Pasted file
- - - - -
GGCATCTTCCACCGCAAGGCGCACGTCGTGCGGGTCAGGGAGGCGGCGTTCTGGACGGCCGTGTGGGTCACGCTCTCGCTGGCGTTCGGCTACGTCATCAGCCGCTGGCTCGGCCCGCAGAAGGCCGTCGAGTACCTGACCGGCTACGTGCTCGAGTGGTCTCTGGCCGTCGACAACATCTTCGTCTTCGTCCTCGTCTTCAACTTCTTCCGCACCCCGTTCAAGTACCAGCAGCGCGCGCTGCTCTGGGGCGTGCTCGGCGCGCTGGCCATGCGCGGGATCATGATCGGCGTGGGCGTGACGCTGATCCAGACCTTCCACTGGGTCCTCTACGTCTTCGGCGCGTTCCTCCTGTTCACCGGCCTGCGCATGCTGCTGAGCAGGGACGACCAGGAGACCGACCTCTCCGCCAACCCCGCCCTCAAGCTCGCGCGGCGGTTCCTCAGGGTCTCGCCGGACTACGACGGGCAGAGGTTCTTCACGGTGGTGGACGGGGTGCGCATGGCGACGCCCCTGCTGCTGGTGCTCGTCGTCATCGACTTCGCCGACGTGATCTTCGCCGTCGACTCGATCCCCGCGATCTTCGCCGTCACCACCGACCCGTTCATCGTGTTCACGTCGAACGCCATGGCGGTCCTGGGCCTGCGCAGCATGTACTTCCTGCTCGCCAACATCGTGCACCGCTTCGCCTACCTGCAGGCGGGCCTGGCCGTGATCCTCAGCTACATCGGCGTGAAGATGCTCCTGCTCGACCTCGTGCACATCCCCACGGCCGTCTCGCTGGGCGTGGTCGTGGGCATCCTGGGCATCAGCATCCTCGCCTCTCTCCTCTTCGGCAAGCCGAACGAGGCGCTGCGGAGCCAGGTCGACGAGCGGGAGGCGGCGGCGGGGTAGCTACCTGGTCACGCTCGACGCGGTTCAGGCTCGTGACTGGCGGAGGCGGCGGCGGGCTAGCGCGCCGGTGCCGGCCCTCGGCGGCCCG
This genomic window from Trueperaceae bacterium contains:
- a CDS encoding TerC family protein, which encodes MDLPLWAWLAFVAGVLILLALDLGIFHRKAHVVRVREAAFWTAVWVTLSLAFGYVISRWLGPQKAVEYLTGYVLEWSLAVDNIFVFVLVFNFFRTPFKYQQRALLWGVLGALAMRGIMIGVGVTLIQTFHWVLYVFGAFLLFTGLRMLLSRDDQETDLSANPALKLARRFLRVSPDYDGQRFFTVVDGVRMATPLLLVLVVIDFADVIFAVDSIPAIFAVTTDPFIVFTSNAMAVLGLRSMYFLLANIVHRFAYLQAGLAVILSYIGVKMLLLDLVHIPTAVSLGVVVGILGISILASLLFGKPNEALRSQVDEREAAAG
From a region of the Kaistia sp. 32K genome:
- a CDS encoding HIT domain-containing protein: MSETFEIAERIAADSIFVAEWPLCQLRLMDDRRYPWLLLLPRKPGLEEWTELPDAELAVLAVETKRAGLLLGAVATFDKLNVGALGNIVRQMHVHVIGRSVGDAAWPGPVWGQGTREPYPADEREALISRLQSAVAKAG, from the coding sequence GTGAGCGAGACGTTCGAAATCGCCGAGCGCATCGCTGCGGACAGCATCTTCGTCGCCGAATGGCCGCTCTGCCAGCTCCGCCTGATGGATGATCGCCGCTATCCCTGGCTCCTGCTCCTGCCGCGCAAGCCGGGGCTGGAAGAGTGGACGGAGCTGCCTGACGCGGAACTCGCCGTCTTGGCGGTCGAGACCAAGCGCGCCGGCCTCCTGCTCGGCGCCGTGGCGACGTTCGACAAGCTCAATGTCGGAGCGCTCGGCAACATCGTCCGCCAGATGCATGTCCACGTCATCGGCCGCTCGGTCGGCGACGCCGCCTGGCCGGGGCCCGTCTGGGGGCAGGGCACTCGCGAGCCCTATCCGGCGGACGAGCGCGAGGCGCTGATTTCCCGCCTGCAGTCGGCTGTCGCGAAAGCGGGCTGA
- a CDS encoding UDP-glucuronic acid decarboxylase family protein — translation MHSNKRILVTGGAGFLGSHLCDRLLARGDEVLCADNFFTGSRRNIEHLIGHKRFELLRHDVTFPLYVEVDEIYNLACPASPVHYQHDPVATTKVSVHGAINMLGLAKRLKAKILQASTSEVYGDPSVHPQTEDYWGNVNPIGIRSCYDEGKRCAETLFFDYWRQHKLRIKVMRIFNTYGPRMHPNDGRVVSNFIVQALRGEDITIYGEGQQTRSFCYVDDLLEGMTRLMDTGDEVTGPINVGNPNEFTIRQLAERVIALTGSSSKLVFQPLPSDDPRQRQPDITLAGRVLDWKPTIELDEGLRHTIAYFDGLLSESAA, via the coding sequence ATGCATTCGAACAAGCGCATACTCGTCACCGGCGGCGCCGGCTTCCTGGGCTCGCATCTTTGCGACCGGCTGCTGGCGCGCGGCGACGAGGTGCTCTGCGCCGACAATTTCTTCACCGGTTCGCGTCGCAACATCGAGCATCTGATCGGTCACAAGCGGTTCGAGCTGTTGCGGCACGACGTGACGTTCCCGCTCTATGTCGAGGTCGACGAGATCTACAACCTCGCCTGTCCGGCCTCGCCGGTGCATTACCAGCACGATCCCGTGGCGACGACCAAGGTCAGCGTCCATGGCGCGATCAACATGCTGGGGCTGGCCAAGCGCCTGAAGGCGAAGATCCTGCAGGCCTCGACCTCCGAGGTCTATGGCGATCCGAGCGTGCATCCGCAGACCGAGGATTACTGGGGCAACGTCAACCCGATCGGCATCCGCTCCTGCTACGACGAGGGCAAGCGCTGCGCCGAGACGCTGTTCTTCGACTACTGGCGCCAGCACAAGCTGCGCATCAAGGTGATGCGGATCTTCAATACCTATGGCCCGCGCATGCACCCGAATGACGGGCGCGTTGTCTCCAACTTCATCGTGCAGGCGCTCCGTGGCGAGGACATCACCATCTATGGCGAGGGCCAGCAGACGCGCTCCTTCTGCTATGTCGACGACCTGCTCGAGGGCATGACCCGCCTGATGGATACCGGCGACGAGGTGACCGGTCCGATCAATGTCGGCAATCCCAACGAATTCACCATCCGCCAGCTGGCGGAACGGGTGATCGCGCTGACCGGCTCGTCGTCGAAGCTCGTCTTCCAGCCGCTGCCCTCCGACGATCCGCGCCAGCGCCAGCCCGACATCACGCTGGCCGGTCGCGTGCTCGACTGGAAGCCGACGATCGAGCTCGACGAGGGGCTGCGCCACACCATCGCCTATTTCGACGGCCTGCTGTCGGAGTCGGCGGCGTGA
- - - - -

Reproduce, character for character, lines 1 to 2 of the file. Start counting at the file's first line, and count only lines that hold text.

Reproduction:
GGCATCTTCCACCGCAAGGCGCACGTCGTGCGGGTCAGGGAGGCGGCGTTCTGGACGGCCGTGTGGGTCACGCTCTCGCTGGCGTTCGGCTACGTCATCAGCCGCTGGCTCGGCCCGCAGAAGGCCGTCGAGTACCTGACCGGCTACGTGCTCGAGTGGTCTCTGGCCGTCGACAACATCTTCGTCTTCGTCCTCGTCTTCAACTTCTTCCGCACCCCGTTCAAGTACCAGCAGCGCGCGCTGCTCTGGGGCGTGCTCGGCGCGCTGGCCATGCGCGGGATCATGATCGGCGTGGGCGTGACGCTGATCCAGACCTTCCACTGGGTCCTCTACGTCTTCGGCGCGTTCCTCCTGTTCACCGGCCTGCGCATGCTGCTGAGCAGGGACGACCAGGAGACCGACCTCTCCGCCAACCCCGCCCTCAAGCTCGCGCGGCGGTTCCTCAGGGTCTCGCCGGACTACGACGGGCAGAGGTTCTTCACGGTGGTGGACGGGGTGCGCATGGCGACGCCCCTGCTGCTGGTGCTCGTCGTCATCGACTTCGCCGACGTGATCTTCGCCGTCGACTCGATCCCCGCGATCTTCGCCGTCACCACCGACCCGTTCATCGTGTTCACGTCGAACGCCATGGCGGTCCTGGGCCTGCGCAGCATGTACTTCCTGCTCGCCAACATCGTGCACCGCTTCGCCTACCTGCAGGCGGGCCTGGCCGTGATCCTCAGCTACATCGGCGTGAAGATGCTCCTGCTCGACCTCGTGCACATCCCCACGGCCGTCTCGCTGGGCGTGGTCGTGGGCATCCTGGGCATCAGCATCCTCGCCTCTCTCCTCTTCGGCAAGCCGAACGAGGCGCTGCGGAGCCAGGTCGACGAGCGGGAGGCGGCGGCGGGGTAGCTACCTGGTCACGCTCGACGCGGTTCAGGCTCGTGACTGGCGGAGGCGGCGGCGGGCTAGCGCGCCGGTGCCGGCCCTCGGCGGCCCG
This genomic window from Trueperaceae bacterium contains: